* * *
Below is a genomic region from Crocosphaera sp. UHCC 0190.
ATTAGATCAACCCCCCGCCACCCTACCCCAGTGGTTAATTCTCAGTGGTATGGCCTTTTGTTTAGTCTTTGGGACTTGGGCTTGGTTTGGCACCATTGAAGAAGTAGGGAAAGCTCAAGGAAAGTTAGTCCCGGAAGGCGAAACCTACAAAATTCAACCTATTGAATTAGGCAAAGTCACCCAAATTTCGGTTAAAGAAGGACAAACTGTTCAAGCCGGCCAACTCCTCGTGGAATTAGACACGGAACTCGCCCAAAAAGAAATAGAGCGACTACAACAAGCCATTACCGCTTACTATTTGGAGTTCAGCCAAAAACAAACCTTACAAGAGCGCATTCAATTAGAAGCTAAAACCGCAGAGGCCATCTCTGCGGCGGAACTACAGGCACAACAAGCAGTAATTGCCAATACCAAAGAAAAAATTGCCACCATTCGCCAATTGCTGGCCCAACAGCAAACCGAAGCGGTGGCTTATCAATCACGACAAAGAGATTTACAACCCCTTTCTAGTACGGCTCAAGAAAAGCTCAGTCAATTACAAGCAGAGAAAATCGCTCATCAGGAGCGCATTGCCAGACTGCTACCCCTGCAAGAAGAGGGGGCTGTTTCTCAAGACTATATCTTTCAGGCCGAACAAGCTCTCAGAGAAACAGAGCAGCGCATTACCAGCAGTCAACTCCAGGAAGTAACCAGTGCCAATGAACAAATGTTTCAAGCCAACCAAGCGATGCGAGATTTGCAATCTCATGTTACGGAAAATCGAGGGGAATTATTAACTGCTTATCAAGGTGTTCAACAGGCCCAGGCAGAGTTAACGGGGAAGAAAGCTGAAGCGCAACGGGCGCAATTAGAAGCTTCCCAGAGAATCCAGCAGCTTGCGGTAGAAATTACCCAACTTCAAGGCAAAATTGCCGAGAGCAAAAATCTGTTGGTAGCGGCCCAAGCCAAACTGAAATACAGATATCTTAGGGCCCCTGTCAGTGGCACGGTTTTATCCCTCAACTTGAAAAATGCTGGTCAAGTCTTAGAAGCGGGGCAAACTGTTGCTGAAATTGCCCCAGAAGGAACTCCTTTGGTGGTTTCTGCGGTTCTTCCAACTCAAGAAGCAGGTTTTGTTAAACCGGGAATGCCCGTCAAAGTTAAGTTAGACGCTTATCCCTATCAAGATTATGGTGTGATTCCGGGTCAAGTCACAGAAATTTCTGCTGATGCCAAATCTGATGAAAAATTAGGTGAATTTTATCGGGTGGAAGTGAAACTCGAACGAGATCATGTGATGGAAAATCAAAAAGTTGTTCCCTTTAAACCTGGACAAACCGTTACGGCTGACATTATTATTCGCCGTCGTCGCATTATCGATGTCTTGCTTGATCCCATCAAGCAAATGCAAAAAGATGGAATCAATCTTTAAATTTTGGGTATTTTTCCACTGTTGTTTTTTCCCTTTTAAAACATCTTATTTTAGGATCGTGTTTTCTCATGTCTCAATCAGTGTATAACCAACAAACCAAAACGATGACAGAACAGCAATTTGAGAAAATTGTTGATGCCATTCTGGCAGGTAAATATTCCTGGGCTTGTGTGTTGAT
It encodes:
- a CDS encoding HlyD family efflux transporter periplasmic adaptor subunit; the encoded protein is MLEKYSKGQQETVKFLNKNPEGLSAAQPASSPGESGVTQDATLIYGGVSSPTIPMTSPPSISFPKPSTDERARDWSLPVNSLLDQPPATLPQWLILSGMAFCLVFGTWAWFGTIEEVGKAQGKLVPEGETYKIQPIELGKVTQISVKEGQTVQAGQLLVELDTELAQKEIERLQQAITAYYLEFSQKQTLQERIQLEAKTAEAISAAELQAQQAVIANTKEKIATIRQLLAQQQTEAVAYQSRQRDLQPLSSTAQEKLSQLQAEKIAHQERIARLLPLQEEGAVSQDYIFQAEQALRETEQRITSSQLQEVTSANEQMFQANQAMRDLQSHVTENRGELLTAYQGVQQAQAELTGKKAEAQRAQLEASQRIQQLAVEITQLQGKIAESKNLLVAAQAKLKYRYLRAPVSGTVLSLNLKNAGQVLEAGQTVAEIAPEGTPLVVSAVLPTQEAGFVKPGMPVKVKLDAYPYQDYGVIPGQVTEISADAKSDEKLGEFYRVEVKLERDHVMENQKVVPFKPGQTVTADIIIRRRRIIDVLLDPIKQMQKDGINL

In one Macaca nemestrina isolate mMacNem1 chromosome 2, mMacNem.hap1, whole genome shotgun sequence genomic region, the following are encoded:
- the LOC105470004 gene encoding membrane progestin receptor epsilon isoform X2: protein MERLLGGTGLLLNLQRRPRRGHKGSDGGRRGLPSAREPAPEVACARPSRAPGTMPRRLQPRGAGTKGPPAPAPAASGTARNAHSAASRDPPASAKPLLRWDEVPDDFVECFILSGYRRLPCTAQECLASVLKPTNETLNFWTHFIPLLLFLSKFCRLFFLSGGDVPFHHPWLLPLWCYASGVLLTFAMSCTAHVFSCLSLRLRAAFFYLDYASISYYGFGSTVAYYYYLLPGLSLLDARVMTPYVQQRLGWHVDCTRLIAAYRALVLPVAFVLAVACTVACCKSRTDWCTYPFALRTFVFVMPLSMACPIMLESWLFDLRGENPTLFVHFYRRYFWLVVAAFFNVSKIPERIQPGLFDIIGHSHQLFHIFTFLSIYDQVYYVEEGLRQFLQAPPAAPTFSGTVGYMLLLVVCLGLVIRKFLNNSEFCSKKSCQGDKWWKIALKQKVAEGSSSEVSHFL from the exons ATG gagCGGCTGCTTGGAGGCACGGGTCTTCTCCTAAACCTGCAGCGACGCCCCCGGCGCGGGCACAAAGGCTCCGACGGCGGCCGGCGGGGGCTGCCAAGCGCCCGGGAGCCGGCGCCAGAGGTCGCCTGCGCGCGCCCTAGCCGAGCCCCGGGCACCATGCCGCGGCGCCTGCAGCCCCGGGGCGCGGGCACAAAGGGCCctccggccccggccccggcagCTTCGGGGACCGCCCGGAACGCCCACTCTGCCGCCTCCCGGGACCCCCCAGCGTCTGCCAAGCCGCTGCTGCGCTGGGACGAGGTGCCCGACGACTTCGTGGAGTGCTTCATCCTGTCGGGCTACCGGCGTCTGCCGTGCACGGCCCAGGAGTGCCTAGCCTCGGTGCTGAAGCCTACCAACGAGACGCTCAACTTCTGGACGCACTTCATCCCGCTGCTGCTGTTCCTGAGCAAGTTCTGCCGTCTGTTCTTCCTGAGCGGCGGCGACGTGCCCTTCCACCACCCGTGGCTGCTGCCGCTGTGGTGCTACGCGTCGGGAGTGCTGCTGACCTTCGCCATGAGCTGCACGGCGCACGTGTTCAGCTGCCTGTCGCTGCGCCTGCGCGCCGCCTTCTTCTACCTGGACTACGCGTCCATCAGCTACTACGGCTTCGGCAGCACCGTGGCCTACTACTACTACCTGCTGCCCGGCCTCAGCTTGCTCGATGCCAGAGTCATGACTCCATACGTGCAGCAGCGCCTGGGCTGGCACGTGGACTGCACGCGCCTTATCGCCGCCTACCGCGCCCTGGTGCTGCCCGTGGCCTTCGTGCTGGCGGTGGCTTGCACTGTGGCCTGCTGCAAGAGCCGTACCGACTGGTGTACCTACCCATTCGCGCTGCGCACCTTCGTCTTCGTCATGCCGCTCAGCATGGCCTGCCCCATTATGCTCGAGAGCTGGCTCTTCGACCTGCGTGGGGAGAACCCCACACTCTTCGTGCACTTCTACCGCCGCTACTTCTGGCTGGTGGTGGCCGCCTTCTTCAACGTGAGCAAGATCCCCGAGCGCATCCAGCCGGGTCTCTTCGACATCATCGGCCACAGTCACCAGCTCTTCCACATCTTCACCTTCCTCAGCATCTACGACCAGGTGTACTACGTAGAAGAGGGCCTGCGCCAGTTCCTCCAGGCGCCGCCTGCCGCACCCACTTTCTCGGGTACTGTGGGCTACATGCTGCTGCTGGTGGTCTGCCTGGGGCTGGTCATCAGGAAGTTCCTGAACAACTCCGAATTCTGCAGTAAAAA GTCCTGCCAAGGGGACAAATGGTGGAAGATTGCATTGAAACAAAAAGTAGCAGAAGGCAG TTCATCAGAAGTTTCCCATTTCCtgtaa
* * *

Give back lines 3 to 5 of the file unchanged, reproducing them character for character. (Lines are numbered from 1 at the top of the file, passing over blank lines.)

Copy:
It encodes:
- a CDS encoding HlyD family efflux transporter periplasmic adaptor subunit; the encoded protein is MLEKYSKGQQETVKFLNKNPEGLSAAQPASSPGESGVTQDATLIYGGVSSPTIPMTSPPSISFPKPSTDERARDWSLPVNSLLDQPPATLPQWLILSGMAFCLVFGTWAWFGTIEEVGKAQGKLVPEGETYKIQPIELGKVTQISVKEGQTVQAGQLLVELDTELAQKEIERLQQAITAYYLEFSQKQTLQERIQLEAKTAEAISAAELQAQQAVIANTKEKIATIRQLLAQQQTEAVAYQSRQRDLQPLSSTAQEKLSQLQAEKIAHQERIARLLPLQEEGAVSQDYIFQAEQALRETEQRITSSQLQEVTSANEQMFQANQAMRDLQSHVTENRGELLTAYQGVQQAQAELTGKKAEAQRAQLEASQRIQQLAVEITQLQGKIAESKNLLVAAQAKLKYRYLRAPVSGTVLSLNLKNAGQVLEAGQTVAEIAPEGTPLVVSAVLPTQEAGFVKPGMPVKVKLDAYPYQDYGVIPGQVTEISADAKSDEKLGEFYRVEVKLERDHVMENQKVVPFKPGQTVTADIIIRRRRIIDVLLDPIKQMQKDGINL

In one Macaca nemestrina isolate mMacNem1 chromosome 2, mMacNem.hap1, whole genome shotgun sequence genomic region, the following are encoded: